Hello Everyone! Sorry for the delay, our internet was down for most of the weekend!
Things have gone on well here this week as our project coordinator, Robinson, has returned to the island along with Richard the director of the Ekialo Kiona Center. With their vision we’ve been able to accomplish a lot towards our project goals and have gotten to meet more friends around the island that are partnered with us on the reforestation effort!
Mae and Kathryn left last Sunday to visit Berlin’s (their host mom) mother’s home in Homa Bay. They had a safe trip and a fun time meeting the family. They report that both Berlin and her mother are determined to marry them both to Kenyan men. They returned on Monday without any wedding plans.
While they were gone to Homa Bay I remained at EK on Monday and performed a radio broadcast with Nancy and Eric on the radio team and Nick Olambo, a farm specialist here at the center. We discussed the cultural value of forests with callers who offered their comments and questions. The radio team and Nick did a lot of translating to Dhluo to make sure that everything that we had to communicate was well understood. We’re about to do our next broadcast and I’m excited to do it with our whole team!
On Tuesday we met with the nearby Sena Mixed Secondary School to teach some of the theory behind the reforestation effort. This week the emphasis was the environmental importance of maintaining forests. Afterwards the teacher was excited to tell us that some of the topics we covered, like the water cycle and nitrogen cycle, also come up in the students’ coursework. They were so excited about this and the way we presented the material that they want to host us again for an extra lesson.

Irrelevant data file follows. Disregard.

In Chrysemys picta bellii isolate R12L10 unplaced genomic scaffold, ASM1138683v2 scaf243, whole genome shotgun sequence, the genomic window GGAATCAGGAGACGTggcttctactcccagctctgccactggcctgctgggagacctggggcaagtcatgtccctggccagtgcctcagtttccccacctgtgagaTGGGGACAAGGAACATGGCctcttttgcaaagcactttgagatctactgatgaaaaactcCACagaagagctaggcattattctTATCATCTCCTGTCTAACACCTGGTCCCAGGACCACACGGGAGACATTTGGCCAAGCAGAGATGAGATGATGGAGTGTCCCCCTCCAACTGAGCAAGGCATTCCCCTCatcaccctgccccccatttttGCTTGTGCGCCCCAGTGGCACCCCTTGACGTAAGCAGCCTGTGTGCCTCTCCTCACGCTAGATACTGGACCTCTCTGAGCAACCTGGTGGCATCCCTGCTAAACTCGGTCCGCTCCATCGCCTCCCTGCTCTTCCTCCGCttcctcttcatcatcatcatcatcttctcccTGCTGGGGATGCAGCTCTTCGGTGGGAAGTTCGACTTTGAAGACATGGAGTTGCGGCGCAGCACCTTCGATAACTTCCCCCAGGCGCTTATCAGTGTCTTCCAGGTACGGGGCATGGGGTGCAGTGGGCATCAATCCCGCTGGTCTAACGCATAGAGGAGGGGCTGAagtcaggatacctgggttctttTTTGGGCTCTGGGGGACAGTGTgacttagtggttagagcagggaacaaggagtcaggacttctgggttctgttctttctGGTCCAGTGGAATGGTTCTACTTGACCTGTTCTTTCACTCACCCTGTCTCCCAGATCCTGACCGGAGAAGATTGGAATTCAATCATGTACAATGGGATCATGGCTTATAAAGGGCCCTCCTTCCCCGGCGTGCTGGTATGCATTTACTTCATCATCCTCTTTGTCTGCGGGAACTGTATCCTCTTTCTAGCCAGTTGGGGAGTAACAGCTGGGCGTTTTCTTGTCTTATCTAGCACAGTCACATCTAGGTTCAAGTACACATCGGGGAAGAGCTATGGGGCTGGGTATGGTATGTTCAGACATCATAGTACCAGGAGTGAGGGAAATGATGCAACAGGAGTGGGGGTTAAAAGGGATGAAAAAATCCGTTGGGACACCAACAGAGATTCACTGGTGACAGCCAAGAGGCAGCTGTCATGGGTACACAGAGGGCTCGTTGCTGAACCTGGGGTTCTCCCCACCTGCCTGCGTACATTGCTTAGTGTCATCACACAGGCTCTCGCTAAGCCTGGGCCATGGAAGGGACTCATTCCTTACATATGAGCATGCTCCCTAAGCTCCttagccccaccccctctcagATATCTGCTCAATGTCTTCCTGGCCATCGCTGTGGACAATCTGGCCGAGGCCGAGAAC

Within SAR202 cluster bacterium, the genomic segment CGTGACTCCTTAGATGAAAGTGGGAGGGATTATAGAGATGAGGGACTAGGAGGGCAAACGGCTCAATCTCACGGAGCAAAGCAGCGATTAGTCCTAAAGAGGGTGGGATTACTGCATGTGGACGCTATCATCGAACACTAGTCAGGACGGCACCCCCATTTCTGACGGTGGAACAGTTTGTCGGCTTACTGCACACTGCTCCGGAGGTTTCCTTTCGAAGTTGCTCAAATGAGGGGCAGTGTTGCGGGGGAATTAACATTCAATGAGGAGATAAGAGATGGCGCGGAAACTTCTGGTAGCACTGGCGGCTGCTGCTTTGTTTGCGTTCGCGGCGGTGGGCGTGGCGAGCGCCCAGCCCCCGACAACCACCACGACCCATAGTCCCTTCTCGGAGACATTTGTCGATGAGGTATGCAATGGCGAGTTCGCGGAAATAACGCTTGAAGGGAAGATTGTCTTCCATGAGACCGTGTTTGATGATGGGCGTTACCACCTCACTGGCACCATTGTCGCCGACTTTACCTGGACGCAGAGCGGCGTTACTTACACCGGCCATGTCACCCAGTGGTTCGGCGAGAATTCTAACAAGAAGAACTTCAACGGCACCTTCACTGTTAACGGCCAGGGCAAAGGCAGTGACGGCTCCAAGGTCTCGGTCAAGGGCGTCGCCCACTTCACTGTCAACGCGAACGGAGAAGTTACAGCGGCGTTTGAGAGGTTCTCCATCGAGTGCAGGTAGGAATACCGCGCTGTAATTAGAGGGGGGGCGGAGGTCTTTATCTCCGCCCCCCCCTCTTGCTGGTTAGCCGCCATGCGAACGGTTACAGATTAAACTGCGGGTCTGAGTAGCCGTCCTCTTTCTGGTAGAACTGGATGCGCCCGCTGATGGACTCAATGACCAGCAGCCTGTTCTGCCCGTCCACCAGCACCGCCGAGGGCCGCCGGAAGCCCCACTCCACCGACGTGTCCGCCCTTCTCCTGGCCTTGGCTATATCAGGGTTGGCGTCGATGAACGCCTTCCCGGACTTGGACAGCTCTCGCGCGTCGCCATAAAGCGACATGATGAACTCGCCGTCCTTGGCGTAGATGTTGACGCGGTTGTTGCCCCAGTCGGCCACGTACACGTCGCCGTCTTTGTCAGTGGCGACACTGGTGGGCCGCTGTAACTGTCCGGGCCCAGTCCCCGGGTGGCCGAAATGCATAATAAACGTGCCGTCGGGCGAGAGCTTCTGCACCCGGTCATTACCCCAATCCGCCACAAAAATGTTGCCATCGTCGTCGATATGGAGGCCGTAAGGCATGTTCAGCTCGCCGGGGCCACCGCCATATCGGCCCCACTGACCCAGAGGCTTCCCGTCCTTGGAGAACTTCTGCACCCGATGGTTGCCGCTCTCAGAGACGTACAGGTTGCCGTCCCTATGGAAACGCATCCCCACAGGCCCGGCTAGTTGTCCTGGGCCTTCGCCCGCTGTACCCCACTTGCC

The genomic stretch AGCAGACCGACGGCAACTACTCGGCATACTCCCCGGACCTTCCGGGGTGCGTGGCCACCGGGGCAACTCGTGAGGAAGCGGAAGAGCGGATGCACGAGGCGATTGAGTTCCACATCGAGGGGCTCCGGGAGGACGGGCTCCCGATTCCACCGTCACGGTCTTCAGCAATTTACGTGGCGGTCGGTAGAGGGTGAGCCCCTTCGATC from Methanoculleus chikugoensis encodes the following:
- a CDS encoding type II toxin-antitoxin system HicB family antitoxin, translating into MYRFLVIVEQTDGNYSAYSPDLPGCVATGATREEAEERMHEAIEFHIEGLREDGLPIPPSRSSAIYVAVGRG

Wed, Thursday, and Friday were all spent setting up nurseries. On Wed we worked at Ramba with a wise old tree farmer there named Oguta, on Thursday at Ugina with the women’s group there, and on Friday at both the EK center and at Sena Secondary. A nursery essentially consists of a 8 x 5 ft bed of well tilled earth on which seeds are scattered, watered, and covered in some topsoil and mulch. These beds, in 2 weeks, will yield small seedlings that we can transfer to plastic tubing filled with dirt where they can grow protected for about 9 more months until they are planted in the wild. By this time next year, the center is on track to plant 10,000 seedlings around the island!
On Saturday our team and one of the other volunteers at the center made pancakes (with a really tasty banana sauce) for Mae and Kat’s host family. Afterwards we all attended church together (it was long) and then split up for the afternoon washing clothes and helping EK members set up their own facebooks! Sunday we took the first part of the day at a nearby beach with Adam and two students here from Penn, relaxing and chatting an unwinding from the busy week.
That’s all from this week, we’re excited for what’s ahead and stressing over how little time we have left! Only two weeks remain before we leave all our friends and this beautiful island, we avoid thinking about it!